The DFC applauds the draft framework's emphasis on the need to "discourage the inappropriate use of devices and services to defeat anti-copying systems." We believe that the focus of any new regulation relating to technologcial safeguards should be on prohibiting and penalizing the act of circumvention, rather than prohibiting socially and economically valuable technologies which may be capable of misuse. We note that the language adopted by the WIPO Diplomatic Convention has such a focus, and we urge that the United States should follow the same approach in domestic legislation with respect to the inappropriate use of devices and services to defeat anti-copying technology.
We also assume that the discussion of "Copyright" in the final version of the draft framework will reflect the outcome of the meetings in Geneva. With respect to this section of the draft, we note as well that the delegates to the Diplomatic Convention agreed to defer for an indefinite period any action on new regimes for the sui generis protection of databases." It is the position of the DFC that any international or domestic action on proposals for such protection must await a full airing of the difficult issues they present --a discussion which has not yet occurred in the United States.
In addition, we note that the listing of outstanding issues in the penultimate paragraph of the section may (inadvertently) be too narrowly drawn in two important respects. First, the scope of permissible uses of copyrighted materials (including uses in education and science) is determined not only by the doctrine "fair use," but also by various specific exceptions and limitations written into the Copyright Act, including those of Sections 108 and 110. Second, the doctrine of "fair use" itself is applicable to a broader range of uses than the draft paragraph suggests, including certain important commercial activities.
Privacy Concerns and Copyright Management Information
In a related vein, we note that like issues relating to the law of sales, those relating to the law of personal privacy are necessarily intertwined with intellectual property considerations. From its inception, the DFC has stressed the various respects in which articulation of new intellectual property regimes in cyberspace could threaten privacy values. One good example arises where so-called "Copyright Management Information" (CMI) is concerned. As broadly defined, CMI could be limited only to data about authorship, ownership or terms and conditions for use of a work. It could also be defined, however, to encompass facts about the use history of that work, including records relating to the preferences of particular consumers. If, as the draft suggests, the integrity of CMI is to be afforded legal protection, it is important that the definition of protected data be narrowly drawn so as to exclude such usage records.
In this connection, we would point out that the definition of "rights management information" incorporated in the two treaties concluded at the recent WIPO Diplomatic Convention apparently has been drafted to achieve this result. A simlarly restrictive definition should be incorporated into any domestic legislation on the subject. More broadly, it is important that the issue of what sort of CMI should be protected against modification or deletion be explicitly raised in the section of the framework paper devoted to "Privacy" concerns.
In addition to the suggestions made above, there are several other respects in which the generally excellent draft Framework could be further improved. Specifically:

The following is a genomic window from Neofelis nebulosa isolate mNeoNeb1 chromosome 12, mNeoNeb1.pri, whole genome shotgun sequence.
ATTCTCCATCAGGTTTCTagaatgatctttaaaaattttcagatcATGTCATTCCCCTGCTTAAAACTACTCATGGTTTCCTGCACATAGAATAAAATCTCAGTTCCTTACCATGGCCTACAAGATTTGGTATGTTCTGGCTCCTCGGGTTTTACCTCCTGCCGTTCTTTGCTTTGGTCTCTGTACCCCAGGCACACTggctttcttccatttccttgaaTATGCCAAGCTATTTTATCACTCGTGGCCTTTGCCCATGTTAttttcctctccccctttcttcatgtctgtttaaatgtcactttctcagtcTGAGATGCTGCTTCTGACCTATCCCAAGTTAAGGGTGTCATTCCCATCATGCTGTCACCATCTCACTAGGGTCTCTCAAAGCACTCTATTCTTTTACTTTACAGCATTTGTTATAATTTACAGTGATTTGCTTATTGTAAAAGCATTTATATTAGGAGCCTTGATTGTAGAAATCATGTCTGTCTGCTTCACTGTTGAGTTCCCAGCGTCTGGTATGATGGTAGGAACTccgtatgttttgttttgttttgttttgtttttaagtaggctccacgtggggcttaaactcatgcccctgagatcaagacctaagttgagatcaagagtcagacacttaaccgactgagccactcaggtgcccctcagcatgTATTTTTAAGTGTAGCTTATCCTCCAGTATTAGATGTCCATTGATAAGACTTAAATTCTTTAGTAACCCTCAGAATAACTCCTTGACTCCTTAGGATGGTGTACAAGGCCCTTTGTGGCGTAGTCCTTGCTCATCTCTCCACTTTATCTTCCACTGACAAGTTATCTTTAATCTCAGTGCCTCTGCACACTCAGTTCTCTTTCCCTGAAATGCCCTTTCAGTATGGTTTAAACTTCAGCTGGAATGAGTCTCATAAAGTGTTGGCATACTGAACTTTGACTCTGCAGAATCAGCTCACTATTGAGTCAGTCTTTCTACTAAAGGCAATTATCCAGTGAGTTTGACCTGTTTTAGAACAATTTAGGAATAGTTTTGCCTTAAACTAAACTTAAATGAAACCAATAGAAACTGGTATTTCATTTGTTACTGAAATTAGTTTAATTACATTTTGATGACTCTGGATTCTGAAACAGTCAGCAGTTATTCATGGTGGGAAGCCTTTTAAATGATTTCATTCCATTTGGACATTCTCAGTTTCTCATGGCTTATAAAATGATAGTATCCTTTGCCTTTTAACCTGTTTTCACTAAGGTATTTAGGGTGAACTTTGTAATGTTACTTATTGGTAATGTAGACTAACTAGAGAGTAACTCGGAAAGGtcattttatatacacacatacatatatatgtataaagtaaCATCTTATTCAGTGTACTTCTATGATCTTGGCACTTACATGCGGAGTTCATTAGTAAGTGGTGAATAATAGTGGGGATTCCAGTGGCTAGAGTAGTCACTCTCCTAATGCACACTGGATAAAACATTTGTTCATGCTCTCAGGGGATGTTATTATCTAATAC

- In the section on "Content," it would be desirable to recognize explicity that our aim should be to promote the free flow not only of commercial entertainment and information products, but also that of proprietary material generated by schools, libraries and others in the not-for-profit sector, as well as useful public domain information.
- Likewise, the regulatory issues referred to in the "Content" section affect more than just businesses, as demonstrated by the intense involvement of the library and educational communities in the debates surrounding the recent Communications Decency Act.
- The "Technical Standards" section correctly points out the potential downside of premature standardization and the potential misuse of standards as non-tariff trade barriers. Lack of proper balance in the IP system would enable firms to exert excessive control and create such negative situations.
- In addition, the section on "Technical Standards" should stress the importance of interoperability to the development of the Internet and Internet-related products. It also should oppose interpretation of intellectual property or contract law in a manner which inhibits interoperability.
- Any discussion of the problem of OSP liability should include a reference to the fact that many non-commercial institutions, such as libararies and educational institutions, function as OSP's within the definition offered in the first footnote to the draft report.
- Finally, we would suggest that as the framework paper is revised, other agencies expert in issue areas identified in it (beyond those already included in the impressive list of participants in the interagency taskforce) be consulted as well. These might include the Department of Education and the Bureau of Export Control.
In closing, we would like to reiterate our appreciation for this opportunity to comment on a document that represents an impressive beginning for an urgently important project. The Digital Future Coalition looks foward to working closely with you and the taskforce in the months to come.
Alliance for Public Technology
Interoperable Systems American Council of Learned Societies
American Association of Law Libraries
American Association of Legal Publishers American Committee for
American Historical Association
American Library Association
Art Libraries Society of North America
Association of American Geographers
Association of Research Libraries
College Art Association
Committee of Concerned IP Educators
Computer & Communications Industry Association Computer Professionals
for Social Responsibility Conf. on College Composition &
Communication Consumer Federation of America
Consumer Project on Technology
Electronic Frontier Foundation
Electronic Privacy Information Center
Home Recording Rights Coalition
Medical Library Association
National Association of Independent Schools National Council of Teachers of English
National Education Association
National Humanities Alliance
National Initiative for a Networked Cultural Heritage National School Boards Association
National Writers Union
People for the American Way Action Fund
Society of American Archivists
Special Libraries Association
United States Catholic Conference
Visual Resources Association